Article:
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Editorial | Tuition outpacing the ability to pay | Kevin Hanson

“A man who has never gone to school may steal from a freight car, but if he has a university education he may steal the whole railroad.”

– Franklin Delano Roosevelt

Our 32nd president was right on the money with his unique observation about the power that accompanies higher education.

But for those who, like FDR, cling to the belief that our nation’s good health is tied to an informed, educated populace, these are trying times indeed.

Simply put, the reality of college tuition is making a bachelor’s degree a dicey proposal, indeed. Other associated events conspire to take a bit of the luster off the rewards that come with a four-year degree (four years, really?)

Washington’s legislature hasn’t just whittled away at higher education funding, it has taken a Paul Bunyanesque approach, chopping away with a vengeance. No one claims lawmakers have an easy job, with a rocky economy wreaking havoc on statewide revenue flows, but legislative actions have produced a litany of troubles in the world of acedemia.

Nestled in the snug environs of the Palouse, Washington State University is boasting of an incoming freshman class that will be the largest in WSU history, more than 4,000 strong. That sounds impressive on the surface, but a university official recently reminded an alumni gathering that not all that glitters is gold. The large incoming class simply shows there are hundreds of students being admitted that wouldn’t have made the cut just a few short years ago.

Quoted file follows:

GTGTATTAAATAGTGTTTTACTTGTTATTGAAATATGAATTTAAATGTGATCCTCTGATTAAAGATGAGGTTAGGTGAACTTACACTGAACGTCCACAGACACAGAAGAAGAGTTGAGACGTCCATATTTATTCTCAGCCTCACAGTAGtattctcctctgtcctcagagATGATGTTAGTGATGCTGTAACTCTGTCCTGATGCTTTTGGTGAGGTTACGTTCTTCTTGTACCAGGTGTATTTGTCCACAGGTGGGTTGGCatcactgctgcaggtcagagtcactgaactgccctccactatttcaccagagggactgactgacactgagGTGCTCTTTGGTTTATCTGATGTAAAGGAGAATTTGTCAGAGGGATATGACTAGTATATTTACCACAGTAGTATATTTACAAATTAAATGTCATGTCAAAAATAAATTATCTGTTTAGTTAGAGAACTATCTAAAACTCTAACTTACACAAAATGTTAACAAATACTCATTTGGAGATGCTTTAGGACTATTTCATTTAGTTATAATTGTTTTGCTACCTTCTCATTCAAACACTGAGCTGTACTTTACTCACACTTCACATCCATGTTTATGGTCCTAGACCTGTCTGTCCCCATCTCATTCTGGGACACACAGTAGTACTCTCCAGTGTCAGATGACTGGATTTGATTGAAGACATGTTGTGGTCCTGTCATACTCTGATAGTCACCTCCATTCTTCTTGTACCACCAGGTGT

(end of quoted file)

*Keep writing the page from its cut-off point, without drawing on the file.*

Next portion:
They’re being admitted for the dollars they provide. At the University of Washington, out-of-state and international students are being wooed because they pour even more money into the coffers.

In WSU’s case, the larger-than-ever numbers serve to push the cumulative grade-point average of the incoming class downward.

Added to the mix is the fact professors have seen salaries stagnate in recent years. That means the cream of the crop has been skimmed off by other institutions.

The net results? More students, larger classes and a watered-down professorial pool.

So, how does that mesh with the price tag associated with a college education? To keep pace with this dismal news, tuition has skyrocketed. According to the WSU website, full-time students are payhing $9,886 for tuition this academic year. That’s up from $8,592 a year ago. Up from $7,600 two years ago and $5,720 during 2008-09.

Higher education is, for many, the springboard to personal growth and professional success. When society is flooded with young success stories, our future is brighter. Unfortunately, legislative decisions have, during recent years, put a damper on the collegiate dream.

Recent proclamations from Olympia give reason to believe our state legislature is returning to its commitment to higher education. For the good of us all, let’s hope the talk turns to action.

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